Art in Doubt
Tolstoy, Nabokov, and the Problem of Other Minds
Imprint: Northwestern University Press
Leo Tolstoy’s and Vladimir Nabokov’s radically opposed aesthetic worldviews emanate from a shared intuition—that approaching a text skeptically is easy, but trusting it is hard
Two figures central to the Russian literary tradition—Tolstoy, the moralist, and Nabokov, the aesthete—seem to have sharply conflicting ideas about the purpose of literature. Tatyana Gershkovich undermines this familiar opposition by identifying a shared fear at the root of their seemingly antithetical aesthetics: that one’s experience of the world might be entirely one’s own, private and impossible to share through art.
Art in Doubt: Tolstoy, Nabokov, and the Problem of Other Minds reconceives the pair’s celebrated fiction and contentious theorizing as coherent, lifelong efforts to reckon with the problem of other people’s minds. Gershkovich demonstrates how the authors’ shared yearning for an impossibly intimate knowledge of others formed and deformed their fiction and brought them through parallel logic to their rival late styles: Tolstoy’s rustic simplicity and Nabokov’s baroque complexity. Unlike those authors for whom the skeptical predicament ends in absurdity or despair, Tolstoy and Nabokov both hold out hope that skepticism can be overcome, not by force of will but with the right kind of text, one designed to withstand our impulse to doubt it. Through close readings of key canonical works—Anna Karenina, The Kreutzer Sonata, Hadji Murat, The Gift, Pale Fire—this book brings the twin titans of Russian fiction to bear on contemporary debates about how we read now, and how we ought to.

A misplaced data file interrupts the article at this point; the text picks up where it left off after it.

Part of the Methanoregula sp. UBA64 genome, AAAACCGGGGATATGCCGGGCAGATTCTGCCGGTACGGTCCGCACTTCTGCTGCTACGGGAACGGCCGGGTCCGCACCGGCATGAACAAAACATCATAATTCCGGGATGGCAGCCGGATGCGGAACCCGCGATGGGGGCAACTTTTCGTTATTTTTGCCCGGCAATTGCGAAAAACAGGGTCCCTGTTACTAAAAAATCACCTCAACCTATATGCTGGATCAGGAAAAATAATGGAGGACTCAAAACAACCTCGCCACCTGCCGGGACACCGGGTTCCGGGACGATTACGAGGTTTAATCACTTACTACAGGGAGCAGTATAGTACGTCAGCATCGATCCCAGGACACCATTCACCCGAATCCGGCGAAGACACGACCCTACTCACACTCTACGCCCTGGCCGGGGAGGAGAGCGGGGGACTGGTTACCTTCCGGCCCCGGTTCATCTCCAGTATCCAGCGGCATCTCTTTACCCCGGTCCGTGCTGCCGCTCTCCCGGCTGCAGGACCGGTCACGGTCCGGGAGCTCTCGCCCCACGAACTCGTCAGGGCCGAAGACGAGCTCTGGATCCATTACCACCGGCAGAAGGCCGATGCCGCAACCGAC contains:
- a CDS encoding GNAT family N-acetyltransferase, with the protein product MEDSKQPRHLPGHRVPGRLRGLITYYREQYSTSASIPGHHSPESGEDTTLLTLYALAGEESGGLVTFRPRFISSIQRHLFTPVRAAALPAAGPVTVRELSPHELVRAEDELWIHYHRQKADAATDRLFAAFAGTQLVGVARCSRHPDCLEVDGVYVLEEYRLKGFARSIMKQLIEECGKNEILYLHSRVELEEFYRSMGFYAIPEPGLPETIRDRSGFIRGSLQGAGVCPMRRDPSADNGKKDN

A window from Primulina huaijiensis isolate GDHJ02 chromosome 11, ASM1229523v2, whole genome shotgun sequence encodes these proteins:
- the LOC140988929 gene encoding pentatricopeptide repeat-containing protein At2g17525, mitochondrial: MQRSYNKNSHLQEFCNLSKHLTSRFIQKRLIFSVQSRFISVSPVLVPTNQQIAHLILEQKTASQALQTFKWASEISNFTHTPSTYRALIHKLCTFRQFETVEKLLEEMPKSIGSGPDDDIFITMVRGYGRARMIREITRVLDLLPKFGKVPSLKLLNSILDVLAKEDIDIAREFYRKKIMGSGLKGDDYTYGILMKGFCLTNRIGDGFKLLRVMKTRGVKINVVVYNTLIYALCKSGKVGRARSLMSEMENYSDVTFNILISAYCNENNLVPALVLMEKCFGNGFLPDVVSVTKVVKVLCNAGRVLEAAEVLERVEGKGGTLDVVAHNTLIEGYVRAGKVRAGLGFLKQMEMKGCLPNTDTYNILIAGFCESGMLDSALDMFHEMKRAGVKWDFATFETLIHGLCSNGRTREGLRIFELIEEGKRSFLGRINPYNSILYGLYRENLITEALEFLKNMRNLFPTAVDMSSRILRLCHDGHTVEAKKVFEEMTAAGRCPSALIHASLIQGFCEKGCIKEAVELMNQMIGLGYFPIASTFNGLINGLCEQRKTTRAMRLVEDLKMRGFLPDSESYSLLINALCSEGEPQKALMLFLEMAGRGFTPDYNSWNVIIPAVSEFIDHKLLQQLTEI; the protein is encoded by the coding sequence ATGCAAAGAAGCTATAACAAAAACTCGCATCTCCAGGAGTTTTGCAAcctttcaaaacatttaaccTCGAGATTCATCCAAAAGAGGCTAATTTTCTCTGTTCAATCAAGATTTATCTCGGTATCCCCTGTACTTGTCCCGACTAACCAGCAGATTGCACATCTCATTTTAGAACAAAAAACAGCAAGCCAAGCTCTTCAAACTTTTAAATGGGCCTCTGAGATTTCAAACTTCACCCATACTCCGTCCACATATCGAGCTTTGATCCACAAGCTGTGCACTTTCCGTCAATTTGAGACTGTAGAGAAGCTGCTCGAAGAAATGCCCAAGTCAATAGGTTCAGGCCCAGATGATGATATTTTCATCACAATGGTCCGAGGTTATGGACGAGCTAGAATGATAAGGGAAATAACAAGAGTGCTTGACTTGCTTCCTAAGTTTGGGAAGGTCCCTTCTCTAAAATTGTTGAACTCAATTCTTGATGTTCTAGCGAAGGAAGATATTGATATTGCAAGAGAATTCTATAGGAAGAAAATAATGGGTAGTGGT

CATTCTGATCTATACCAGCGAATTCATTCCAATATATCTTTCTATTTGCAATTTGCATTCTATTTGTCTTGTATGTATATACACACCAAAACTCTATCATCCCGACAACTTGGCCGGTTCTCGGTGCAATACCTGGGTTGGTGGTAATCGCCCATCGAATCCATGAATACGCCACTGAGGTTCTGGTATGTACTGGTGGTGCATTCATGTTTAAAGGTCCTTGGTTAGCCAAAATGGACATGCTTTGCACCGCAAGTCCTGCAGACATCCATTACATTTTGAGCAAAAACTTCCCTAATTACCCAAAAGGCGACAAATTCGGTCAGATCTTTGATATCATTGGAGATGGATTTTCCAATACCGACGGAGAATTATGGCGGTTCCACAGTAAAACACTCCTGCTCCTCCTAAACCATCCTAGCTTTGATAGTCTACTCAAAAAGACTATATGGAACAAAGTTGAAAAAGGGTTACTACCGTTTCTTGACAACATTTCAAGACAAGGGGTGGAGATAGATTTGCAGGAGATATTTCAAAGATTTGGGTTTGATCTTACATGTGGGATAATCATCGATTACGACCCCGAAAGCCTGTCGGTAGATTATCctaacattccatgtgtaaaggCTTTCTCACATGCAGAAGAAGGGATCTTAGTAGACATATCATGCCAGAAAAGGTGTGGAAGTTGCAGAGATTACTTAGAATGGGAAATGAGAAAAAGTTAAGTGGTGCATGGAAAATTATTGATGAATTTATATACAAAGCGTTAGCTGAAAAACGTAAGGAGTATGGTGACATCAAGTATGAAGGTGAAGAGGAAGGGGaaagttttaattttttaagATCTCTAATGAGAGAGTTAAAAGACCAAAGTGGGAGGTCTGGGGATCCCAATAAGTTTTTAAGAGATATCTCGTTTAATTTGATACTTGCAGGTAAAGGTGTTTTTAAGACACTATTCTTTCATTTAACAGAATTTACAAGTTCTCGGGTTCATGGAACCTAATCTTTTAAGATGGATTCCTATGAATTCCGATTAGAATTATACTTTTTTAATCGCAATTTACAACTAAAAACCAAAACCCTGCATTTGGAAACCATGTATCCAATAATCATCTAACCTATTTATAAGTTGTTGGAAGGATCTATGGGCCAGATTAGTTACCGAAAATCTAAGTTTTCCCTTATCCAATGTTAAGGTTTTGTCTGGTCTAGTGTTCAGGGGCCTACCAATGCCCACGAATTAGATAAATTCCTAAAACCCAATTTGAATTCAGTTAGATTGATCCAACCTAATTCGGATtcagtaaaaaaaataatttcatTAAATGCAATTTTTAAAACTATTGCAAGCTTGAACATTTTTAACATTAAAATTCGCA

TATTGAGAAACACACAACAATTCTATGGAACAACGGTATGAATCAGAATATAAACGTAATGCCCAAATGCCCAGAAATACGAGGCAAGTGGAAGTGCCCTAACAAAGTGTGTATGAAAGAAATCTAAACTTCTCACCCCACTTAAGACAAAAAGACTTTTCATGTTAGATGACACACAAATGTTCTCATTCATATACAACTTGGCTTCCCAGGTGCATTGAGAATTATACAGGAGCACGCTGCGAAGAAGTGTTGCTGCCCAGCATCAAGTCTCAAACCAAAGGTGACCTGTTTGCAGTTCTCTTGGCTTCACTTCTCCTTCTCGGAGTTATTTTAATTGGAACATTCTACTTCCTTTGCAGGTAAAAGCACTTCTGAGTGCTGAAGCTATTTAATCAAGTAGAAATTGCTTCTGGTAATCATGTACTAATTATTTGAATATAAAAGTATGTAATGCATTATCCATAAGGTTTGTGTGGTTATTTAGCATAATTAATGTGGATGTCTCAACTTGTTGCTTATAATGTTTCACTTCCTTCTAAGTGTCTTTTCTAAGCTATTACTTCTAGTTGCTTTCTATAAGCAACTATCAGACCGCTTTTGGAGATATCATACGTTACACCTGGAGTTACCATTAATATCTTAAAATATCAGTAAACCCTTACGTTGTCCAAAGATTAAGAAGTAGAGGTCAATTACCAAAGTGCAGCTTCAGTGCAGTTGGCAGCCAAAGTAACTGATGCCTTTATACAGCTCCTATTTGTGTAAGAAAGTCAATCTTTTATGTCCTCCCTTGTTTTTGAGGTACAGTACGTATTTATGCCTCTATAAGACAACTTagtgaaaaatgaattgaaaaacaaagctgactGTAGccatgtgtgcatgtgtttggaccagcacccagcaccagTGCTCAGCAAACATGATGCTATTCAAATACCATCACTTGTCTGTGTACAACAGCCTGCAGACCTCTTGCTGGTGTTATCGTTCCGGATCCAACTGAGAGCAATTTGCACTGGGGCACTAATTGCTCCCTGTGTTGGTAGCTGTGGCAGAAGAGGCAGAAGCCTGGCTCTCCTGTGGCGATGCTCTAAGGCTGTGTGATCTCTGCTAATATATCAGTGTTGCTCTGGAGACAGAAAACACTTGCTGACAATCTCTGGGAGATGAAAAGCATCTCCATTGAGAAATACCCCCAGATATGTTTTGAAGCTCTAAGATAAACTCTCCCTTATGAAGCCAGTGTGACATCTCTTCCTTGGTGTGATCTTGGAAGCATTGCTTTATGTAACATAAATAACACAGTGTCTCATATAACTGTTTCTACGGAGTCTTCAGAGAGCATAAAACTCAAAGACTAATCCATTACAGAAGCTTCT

List of Abbreviations & Note on Transliteration and Citation
Introduction: “Some Better Brick than the Cartesian One”
Chapter One: Tolstoy’s Uncertain Artist
Chapter Two: Nabokov’s Moderate Multiplication of the Self
Chapter Three: Atrophied Aesthetic Sense
Chapter Four: Suspicion on Trial
Afterword: The Artful and the Artless
“Art in Doubt is a deeply sophisticated, subtle, and compelling study of the dilemmas of authorship in the era of transition from realism to modernism.” —Thomas Seifrid, author of The Word Made Self: Russian Writings on Language, 1860–1930
“Art in Doubt makes a valuable contribution to the ongoing discussion of individualism in the art of modernity. Tolstoy and Nabokov, seemingly so different, are presented as reluctant skeptics of the reality they step outside of in Cartesian fashion in order to recreate. Through new readings of key works by the two authors, Tatyana Gershkovich traces their struggles, both positive and negative, with skepticism. Despite pessimism at times mounting to despair, each one is determined to make art a conduit to truth and shared experience.” —Donna Tussing Orwin, author of Consequences of Consciousness: Turgenev, Dostoevsky, and Tolstoy
"There are many moments while reading this book when a sentence is so finely wrought as to cause you to stop in order to appreciate it. An established specialist in Tolstoy studies, Tatyana Gershkovich will now also draw readers of Nabokov, bringing these two authors into productive dialogue and giving us a better sense of how they might meet on common ground." —William Nickell, University of Chicago